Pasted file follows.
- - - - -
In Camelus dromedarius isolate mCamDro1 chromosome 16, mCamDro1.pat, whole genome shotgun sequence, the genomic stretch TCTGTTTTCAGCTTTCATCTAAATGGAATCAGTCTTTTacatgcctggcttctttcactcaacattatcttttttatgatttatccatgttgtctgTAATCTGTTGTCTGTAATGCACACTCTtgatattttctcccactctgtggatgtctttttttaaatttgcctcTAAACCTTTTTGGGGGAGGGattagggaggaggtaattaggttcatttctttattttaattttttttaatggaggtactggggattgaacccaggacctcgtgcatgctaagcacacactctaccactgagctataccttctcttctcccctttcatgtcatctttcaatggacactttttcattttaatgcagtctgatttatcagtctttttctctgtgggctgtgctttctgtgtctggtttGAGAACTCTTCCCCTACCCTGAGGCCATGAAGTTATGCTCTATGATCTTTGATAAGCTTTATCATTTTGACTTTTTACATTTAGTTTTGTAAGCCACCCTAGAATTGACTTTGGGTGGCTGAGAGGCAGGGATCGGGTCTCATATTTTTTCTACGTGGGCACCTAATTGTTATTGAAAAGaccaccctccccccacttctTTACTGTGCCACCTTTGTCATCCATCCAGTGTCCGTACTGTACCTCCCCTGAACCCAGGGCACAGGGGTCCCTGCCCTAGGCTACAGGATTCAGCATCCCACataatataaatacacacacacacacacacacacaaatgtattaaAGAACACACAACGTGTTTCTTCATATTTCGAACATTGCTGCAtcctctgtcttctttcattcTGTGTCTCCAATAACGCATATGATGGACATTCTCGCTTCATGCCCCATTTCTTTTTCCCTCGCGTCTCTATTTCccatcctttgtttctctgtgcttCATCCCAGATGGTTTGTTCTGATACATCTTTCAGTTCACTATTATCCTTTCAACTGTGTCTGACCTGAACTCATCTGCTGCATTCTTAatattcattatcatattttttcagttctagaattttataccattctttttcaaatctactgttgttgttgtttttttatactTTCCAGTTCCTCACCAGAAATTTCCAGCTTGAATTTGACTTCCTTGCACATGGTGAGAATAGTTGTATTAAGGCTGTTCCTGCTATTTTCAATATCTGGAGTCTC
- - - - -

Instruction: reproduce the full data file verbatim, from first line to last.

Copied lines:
In Camelus dromedarius isolate mCamDro1 chromosome 16, mCamDro1.pat, whole genome shotgun sequence, the genomic stretch TCTGTTTTCAGCTTTCATCTAAATGGAATCAGTCTTTTacatgcctggcttctttcactcaacattatcttttttatgatttatccatgttgtctgTAATCTGTTGTCTGTAATGCACACTCTtgatattttctcccactctgtggatgtctttttttaaatttgcctcTAAACCTTTTTGGGGGAGGGattagggaggaggtaattaggttcatttctttattttaattttttttaatggaggtactggggattgaacccaggacctcgtgcatgctaagcacacactctaccactgagctataccttctcttctcccctttcatgtcatctttcaatggacactttttcattttaatgcagtctgatttatcagtctttttctctgtgggctgtgctttctgtgtctggtttGAGAACTCTTCCCCTACCCTGAGGCCATGAAGTTATGCTCTATGATCTTTGATAAGCTTTATCATTTTGACTTTTTACATTTAGTTTTGTAAGCCACCCTAGAATTGACTTTGGGTGGCTGAGAGGCAGGGATCGGGTCTCATATTTTTTCTACGTGGGCACCTAATTGTTATTGAAAAGaccaccctccccccacttctTTACTGTGCCACCTTTGTCATCCATCCAGTGTCCGTACTGTACCTCCCCTGAACCCAGGGCACAGGGGTCCCTGCCCTAGGCTACAGGATTCAGCATCCCACataatataaatacacacacacacacacacacacaaatgtattaaAGAACACACAACGTGTTTCTTCATATTTCGAACATTGCTGCAtcctctgtcttctttcattcTGTGTCTCCAATAACGCATATGATGGACATTCTCGCTTCATGCCCCATTTCTTTTTCCCTCGCGTCTCTATTTCccatcctttgtttctctgtgcttCATCCCAGATGGTTTGTTCTGATACATCTTTCAGTTCACTATTATCCTTTCAACTGTGTCTGACCTGAACTCATCTGCTGCATTCTTAatattcattatcatattttttcagttctagaattttataccattctttttcaaatctactgttgttgttgtttttttatactTTCCAGTTCCTCACCAGAAATTTCCAGCTTGAATTTGACTTCCTTGCACATGGTGAGAATAGTTGTATTAAGGCTGTTCCTGCTATTTTCAATATCTGGAGTCTC